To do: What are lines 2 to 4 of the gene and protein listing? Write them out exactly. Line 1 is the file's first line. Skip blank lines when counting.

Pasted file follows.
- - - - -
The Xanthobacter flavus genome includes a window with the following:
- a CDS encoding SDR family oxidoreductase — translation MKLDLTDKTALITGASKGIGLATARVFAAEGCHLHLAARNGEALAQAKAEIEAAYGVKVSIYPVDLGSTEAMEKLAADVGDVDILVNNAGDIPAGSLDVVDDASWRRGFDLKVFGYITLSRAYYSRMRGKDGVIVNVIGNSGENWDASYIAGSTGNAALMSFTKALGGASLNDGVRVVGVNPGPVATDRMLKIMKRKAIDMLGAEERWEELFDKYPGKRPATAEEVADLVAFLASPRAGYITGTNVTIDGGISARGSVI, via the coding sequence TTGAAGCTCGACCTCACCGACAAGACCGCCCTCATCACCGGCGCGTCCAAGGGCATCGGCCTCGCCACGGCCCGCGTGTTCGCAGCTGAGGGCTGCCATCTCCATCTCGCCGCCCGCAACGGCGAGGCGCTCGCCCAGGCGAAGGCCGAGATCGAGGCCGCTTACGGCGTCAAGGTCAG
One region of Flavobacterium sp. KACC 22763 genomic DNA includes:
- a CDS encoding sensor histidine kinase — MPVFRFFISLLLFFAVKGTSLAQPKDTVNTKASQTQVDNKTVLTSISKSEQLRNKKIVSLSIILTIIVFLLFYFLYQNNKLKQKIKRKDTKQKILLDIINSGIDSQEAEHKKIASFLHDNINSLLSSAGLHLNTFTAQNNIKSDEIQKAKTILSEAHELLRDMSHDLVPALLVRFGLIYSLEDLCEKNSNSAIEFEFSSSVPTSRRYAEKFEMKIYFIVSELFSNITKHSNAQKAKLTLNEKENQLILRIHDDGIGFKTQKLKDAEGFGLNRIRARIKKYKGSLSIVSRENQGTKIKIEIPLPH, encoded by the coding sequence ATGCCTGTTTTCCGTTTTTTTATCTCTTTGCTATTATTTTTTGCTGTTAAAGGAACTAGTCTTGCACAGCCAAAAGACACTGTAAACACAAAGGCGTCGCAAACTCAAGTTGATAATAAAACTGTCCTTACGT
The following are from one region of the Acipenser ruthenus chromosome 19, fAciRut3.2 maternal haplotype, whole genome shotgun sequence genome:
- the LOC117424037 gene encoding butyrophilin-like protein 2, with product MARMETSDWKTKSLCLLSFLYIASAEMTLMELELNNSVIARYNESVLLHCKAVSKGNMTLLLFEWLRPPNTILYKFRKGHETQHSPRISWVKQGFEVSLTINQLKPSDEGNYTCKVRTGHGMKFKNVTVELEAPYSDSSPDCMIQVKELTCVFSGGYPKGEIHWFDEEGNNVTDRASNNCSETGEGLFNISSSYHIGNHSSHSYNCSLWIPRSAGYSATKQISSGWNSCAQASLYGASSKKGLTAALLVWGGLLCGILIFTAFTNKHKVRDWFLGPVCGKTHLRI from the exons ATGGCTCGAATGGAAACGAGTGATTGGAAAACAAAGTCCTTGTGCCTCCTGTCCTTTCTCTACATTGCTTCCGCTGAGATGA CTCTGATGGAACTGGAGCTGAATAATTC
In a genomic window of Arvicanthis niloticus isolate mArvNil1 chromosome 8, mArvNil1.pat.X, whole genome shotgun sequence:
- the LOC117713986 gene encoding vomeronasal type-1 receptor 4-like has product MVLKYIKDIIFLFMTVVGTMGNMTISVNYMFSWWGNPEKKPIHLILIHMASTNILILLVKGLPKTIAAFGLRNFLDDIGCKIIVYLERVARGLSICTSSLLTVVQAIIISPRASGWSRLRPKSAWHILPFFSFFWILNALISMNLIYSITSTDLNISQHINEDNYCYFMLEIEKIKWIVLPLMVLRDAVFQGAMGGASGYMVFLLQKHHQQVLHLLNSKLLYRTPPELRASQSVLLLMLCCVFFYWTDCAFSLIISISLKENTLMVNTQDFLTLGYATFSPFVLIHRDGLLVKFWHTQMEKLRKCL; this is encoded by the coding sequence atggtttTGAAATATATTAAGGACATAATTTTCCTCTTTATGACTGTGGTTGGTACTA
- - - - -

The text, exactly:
- a CDS encoding SDR family oxidoreductase — translation MKLDLTDKTALITGASKGIGLATARVFAAEGCHLHLAARNGEALAQAKAEIEAAYGVKVSIYPVDLGSTEAMEKLAADVGDVDILVNNAGDIPAGSLDVVDDASWRRGFDLKVFGYITLSRAYYSRMRGKDGVIVNVIGNSGENWDASYIAGSTGNAALMSFTKALGGASLNDGVRVVGVNPGPVATDRMLKIMKRKAIDMLGAEERWEELFDKYPGKRPATAEEVADLVAFLASPRAGYITGTNVTIDGGISARGSVI, via the coding sequence TTGAAGCTCGACCTCACCGACAAGACCGCCCTCATCACCGGCGCGTCCAAGGGCATCGGCCTCGCCACGGCCCGCGTGTTCGCAGCTGAGGGCTGCCATCTCCATCTCGCCGCCCGCAACGGCGAGGCGCTCGCCCAGGCGAAGGCCGAGATCGAGGCCGCTTACGGCGTCAAGGTCAG
One region of Flavobacterium sp. KACC 22763 genomic DNA includes:
- a CDS encoding sensor histidine kinase — MPVFRFFISLLLFFAVKGTSLAQPKDTVNTKASQTQVDNKTVLTSISKSEQLRNKKIVSLSIILTIIVFLLFYFLYQNNKLKQKIKRKDTKQKILLDIINSGIDSQEAEHKKIASFLHDNINSLLSSAGLHLNTFTAQNNIKSDEIQKAKTILSEAHELLRDMSHDLVPALLVRFGLIYSLEDLCEKNSNSAIEFEFSSSVPTSRRYAEKFEMKIYFIVSELFSNITKHSNAQKAKLTLNEKENQLILRIHDDGIGFKTQKLKDAEGFGLNRIRARIKKYKGSLSIVSRENQGTKIKIEIPLPH, encoded by the coding sequence ATGCCTGTTTTCCGTTTTTTTATCTCTTTGCTATTATTTTTTGCTGTTAAAGGAACTAGTCTTGCACAGCCAAAAGACACTGTAAACACAAAGGCGTCGCAAACTCAAGTTGATAATAAAACTGTCCTTACGT